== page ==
7/26/2007Arizona Supreme Court Restricts Police Car Searches
The Arizona Supreme Court rules that police must obtain a warrant to search a car after an arrested motorist is secured.
The Arizona Supreme Court ruled yesterday that being pulled over and arrested by police is not sufficient justification for them to start searching your automobile.
The case revolved around an August 25, 1999 incident where two Tuscon police officers who had a "tip" that drug activity took place at a certain location. Police went there and questioned Rodney Gant who opened the door of the house that was under suspicion. After leaving, the officers looked up Gant's record and found that there was an outstanding warrant for his arrest for driving under a suspended license.
The officers waited for Gant to return to the house and arrested him after he parked his car safely in the driveway. Gant was placed in the back of a squad car within minutes and without incident. Police then proceeded to search Gant's car where they found a small plastic bag containing cocaine.
Gant's case has bounced back and forth through the judicial system all the way to the nation's highest court. A trial first found Gant guilty, but an appeals court overturned the decision saying there was no urgent need to search the car without first obtaining a warrant. The US Supreme Court vacated this decision in 2003 and ordered a re-hearing in light of a related Arizona Supreme Court ruling. The trial court did so and found Gant guilty again because he was a "recent occupant" of the vehicle, and the appeals court reversed again saying the search was not contemporaneous with the arrest. Prosecutors appealed the case to the Arizona Supreme Court.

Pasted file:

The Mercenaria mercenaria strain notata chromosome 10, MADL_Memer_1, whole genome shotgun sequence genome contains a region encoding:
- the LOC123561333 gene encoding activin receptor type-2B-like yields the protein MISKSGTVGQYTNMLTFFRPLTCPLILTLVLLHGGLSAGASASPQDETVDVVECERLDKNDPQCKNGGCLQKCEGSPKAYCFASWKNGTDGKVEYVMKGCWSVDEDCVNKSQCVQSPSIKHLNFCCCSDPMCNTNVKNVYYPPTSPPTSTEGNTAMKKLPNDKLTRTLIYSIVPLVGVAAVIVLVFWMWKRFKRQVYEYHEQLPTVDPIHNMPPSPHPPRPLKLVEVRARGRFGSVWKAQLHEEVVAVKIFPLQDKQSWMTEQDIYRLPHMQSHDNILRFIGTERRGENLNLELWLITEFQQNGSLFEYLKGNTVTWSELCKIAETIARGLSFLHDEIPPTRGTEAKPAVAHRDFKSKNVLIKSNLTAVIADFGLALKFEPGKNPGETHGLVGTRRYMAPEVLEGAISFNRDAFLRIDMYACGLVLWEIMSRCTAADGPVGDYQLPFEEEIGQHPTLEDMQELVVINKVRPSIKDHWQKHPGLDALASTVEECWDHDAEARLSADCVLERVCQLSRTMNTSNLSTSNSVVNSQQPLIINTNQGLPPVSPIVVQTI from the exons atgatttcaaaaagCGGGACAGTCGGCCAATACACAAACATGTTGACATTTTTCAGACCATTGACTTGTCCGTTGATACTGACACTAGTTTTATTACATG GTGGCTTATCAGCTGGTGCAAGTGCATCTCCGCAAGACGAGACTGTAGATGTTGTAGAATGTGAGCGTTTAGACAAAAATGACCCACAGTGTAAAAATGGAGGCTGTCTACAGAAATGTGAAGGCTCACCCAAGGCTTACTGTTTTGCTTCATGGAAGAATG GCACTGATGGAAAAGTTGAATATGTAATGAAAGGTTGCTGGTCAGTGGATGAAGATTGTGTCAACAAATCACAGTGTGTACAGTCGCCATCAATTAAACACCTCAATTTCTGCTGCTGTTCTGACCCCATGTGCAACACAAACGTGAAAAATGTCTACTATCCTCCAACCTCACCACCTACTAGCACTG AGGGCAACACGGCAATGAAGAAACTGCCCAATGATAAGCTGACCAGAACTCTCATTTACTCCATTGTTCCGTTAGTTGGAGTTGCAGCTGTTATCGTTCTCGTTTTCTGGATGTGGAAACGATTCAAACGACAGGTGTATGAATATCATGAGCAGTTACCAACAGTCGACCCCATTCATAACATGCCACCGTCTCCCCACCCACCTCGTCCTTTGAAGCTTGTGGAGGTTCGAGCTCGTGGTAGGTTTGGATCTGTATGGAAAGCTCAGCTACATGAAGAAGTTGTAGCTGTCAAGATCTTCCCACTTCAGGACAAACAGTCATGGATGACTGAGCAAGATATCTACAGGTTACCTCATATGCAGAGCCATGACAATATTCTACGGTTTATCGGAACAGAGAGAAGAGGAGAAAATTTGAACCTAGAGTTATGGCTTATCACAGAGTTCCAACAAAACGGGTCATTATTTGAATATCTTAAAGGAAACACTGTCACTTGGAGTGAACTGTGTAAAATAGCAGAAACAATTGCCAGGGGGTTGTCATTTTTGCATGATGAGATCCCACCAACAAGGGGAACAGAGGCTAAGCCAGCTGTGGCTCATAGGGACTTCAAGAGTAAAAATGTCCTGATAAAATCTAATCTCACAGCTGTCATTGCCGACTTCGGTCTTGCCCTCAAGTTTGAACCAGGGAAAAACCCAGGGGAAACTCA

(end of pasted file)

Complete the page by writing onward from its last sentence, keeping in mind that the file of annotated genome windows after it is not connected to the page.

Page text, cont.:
"We must determine whether officer safety or the preservation of evidence, the rationales that excuse the warrant requirement for searches incident to arrest, justified the warrantless search of Gant's car," Justice Rebecca White Berch wrote for the court. "Neither rationale supports the search here."
The court found that a man locked and handcuffed in the back of a patrol car can neither threaten police nor remove evidence from another automobile while surrounded by four police officers. The officers also had seen nothing that would have provided probable cause to search the vehicle for contraband.
"In this technological age, when warrants can be obtained within minutes, it is not unreasonable to require that police officers obtain search warrants when they have probable cause to do so to protect a citizen's right to be free from unreasonable governmental searches," the court concluded. "The evidence obtained as a result of the unlawful search must therefore be suppressed."
The full text of the decision is available in an 75k PDF file at the source link below.